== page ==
Six years ago, the U.S. Department of Veterans Affairs promised to transform its West Los Angeles medical campus into a haven for homeless veterans by creating 1,200 new affordable apartments there.
But today, only 54 of the promised units have opened, and the West LA campus still looks largely the same as it did before: 388 rambling acres with a number of working facilities including a large hospital, while other sections look more like a horror movie set, with vacant and rundown institutional buildings.
Meanwhile, just outside one wall of the enclosed campus, unhoused military veterans have popped up a large tent camp in the tony Brentwood area, where celebrities like Vice President Kamala Harris own homes. They call it Veterans Row.
Now, U.S. Secretary of Veterans Affairs Denis McDonough is promising to revive plans for the West LA property and make it a model for ending veteran homelessness.
“I’m not looking back much on who's to blame for what,” he told KCRW during a visit to LA earlier this month, during which he toured Veterans Row. “I'm looking forward to how I get this done. My job as secretary is to keep my foot on the gas, and I’m going to do that.”
But he was short on the specifics of how he’ll speed up progress on the West LA campus.
The following year, the VA released its first draft of new, long-term plans for the property, which included affordable housing as well as job training and recreational facilities for veterans from across the region.
Reasons for the slow pace of development, according to a report by the VA’s Office of Inspector General, include costly and complicated upgrades to the water, sewer and other systems, and lengthy environmental studies required to rehab old buildings into housing.
Another big hurdle has been money. The developers brought in by the VA to build the housing have had to scrape together financing from a variety of public and private sources, a time-consuming process that’s typical of affordable housing deals. So why can’t the VA just pay for the new housing itself?
McDonough says it’s not completely off the table, but there are no plans to do so at the moment. “These are decisions that are obviously being implemented over the course of many years. We’ll continue to do our part in that and look for ways that we can facilitate and expedite it getting done more quickly.” He also says the VA is already investing a lot in the property through infrastructure upgrades and spending on its medical facilities.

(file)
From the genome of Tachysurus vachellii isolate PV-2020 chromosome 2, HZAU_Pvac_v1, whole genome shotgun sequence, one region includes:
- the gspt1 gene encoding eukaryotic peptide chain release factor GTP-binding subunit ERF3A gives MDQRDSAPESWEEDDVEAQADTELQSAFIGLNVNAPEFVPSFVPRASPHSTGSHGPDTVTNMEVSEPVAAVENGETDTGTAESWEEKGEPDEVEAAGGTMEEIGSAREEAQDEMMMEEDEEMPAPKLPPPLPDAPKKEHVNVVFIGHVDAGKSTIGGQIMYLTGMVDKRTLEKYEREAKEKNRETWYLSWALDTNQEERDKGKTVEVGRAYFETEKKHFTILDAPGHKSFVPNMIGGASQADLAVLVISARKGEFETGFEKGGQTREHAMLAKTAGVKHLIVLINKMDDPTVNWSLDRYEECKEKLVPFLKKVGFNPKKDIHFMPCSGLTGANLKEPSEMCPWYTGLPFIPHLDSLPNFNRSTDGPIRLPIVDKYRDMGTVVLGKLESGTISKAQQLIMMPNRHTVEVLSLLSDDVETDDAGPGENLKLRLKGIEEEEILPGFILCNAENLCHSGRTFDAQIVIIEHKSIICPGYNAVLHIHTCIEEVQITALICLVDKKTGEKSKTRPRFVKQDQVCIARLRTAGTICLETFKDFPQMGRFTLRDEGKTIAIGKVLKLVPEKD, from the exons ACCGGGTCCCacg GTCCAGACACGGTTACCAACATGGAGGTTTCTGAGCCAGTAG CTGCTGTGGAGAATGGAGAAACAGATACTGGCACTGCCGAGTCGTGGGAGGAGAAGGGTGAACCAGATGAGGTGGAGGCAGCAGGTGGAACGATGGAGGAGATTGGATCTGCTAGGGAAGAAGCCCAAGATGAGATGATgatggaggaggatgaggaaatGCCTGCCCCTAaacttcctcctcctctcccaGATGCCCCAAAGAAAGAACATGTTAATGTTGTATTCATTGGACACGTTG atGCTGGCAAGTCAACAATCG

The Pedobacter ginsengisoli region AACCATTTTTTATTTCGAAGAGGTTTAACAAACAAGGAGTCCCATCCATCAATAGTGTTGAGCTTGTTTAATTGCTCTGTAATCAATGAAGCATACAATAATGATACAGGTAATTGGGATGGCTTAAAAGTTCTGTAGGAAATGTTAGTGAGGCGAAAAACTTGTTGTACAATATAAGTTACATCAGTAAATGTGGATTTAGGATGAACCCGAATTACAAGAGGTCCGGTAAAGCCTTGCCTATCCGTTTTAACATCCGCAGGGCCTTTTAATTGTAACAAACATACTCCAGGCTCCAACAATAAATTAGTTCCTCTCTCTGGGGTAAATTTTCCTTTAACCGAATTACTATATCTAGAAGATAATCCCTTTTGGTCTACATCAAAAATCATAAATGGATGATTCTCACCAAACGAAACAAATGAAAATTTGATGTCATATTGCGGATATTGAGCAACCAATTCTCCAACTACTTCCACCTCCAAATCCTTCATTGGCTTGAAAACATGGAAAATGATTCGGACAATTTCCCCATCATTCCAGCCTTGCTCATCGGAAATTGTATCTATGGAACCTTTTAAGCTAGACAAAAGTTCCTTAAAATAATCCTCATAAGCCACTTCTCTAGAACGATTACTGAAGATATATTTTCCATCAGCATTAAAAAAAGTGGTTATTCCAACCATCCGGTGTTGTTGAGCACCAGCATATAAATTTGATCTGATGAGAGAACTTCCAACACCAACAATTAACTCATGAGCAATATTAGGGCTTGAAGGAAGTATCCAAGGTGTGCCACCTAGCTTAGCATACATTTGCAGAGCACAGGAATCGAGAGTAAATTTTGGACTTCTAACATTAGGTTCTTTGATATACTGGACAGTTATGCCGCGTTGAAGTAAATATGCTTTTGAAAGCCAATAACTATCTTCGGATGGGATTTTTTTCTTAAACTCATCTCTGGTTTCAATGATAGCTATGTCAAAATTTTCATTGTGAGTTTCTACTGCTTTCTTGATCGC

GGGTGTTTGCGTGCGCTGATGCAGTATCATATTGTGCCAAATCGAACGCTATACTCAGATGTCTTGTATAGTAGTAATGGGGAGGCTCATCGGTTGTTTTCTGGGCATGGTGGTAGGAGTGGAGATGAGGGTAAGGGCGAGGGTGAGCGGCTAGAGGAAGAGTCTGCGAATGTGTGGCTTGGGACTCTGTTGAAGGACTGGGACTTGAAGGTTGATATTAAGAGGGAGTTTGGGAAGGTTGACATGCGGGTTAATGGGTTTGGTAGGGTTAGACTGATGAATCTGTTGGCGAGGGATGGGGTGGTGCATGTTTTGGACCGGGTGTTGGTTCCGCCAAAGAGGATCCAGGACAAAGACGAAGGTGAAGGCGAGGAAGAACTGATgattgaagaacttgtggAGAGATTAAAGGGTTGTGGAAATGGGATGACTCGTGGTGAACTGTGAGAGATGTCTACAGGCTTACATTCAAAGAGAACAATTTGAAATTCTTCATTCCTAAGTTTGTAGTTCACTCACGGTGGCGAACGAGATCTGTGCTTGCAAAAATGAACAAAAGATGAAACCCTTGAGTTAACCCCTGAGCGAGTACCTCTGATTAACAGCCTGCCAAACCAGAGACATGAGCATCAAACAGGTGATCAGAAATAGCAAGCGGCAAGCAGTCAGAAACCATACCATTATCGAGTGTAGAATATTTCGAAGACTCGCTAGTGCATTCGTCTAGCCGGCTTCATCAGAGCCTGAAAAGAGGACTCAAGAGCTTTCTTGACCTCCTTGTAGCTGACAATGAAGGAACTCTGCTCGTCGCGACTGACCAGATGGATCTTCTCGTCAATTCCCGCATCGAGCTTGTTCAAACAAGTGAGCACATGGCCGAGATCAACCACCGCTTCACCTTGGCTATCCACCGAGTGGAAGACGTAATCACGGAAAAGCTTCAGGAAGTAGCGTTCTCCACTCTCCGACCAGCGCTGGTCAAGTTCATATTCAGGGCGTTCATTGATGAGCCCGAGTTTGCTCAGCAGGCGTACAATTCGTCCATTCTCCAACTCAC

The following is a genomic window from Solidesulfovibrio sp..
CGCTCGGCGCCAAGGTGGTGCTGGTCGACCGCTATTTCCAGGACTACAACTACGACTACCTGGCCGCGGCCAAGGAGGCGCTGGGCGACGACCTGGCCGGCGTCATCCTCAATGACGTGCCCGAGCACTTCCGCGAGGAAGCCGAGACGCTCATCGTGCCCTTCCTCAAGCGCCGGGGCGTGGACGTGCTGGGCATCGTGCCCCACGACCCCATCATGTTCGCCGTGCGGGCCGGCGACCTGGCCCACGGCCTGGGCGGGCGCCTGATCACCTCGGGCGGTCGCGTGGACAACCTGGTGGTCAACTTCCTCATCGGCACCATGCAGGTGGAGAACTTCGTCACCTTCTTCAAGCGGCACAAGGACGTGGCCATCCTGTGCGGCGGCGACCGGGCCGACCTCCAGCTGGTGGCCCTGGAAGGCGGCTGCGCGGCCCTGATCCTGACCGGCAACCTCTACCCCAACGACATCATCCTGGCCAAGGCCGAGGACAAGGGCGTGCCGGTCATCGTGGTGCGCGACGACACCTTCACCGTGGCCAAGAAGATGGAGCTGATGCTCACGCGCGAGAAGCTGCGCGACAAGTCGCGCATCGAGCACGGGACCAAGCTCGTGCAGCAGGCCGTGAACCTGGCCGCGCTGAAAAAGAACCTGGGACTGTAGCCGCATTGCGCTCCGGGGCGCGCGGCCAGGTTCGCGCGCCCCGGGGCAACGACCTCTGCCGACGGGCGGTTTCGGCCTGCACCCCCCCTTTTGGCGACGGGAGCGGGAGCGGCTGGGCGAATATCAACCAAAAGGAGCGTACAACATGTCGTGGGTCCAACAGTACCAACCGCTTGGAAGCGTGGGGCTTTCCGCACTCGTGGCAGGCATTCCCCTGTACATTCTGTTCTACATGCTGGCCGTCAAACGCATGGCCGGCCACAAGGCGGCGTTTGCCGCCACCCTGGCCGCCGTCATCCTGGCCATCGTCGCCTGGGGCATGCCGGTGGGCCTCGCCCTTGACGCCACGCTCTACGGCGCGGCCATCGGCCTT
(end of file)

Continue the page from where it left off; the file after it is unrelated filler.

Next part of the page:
The VA recently released an updated version of its long-term plan for the campus, at McDonough’s request, and creating all 1,200 new affordable units could take up to another decade. Construction is ongoing, with at least 200 affordable units expected to be finished by the end of next year. The updated plan is available online for public comment until mid-December. McDonough says he’ll sign off on it by the end of the year.
Activist and politician Bobby Shriver, who helped organize the lawsuit that led to the new campus plan, said what’s really needed to get the housing built is political will.
“President Biden and Secretary McDonough have to get the bureaucracy out of the way,” Shriver said. “And Vice President Harris, who lives down the street from this property, she needs to push a button and say, ‘I want that done in my community. I want it done now.’”
Update (Oct. 21, 2021): This week McDonough doubled down on the commitment to house veterans in LA. During a press conference Wednesday, he said that the VA, in concert with LA County agencies and local nonprofits, would house the veterans on Veterans Row by November, and then house another 500 unhoused veterans by the end of the year. Intensive outreach has been going on at Veterans Row for weeks, ahead of a scheduled Nov. 1 sidewalk cleanup by county officials. Details about the effort to house an additional 500 veterans weren’t immediately clear.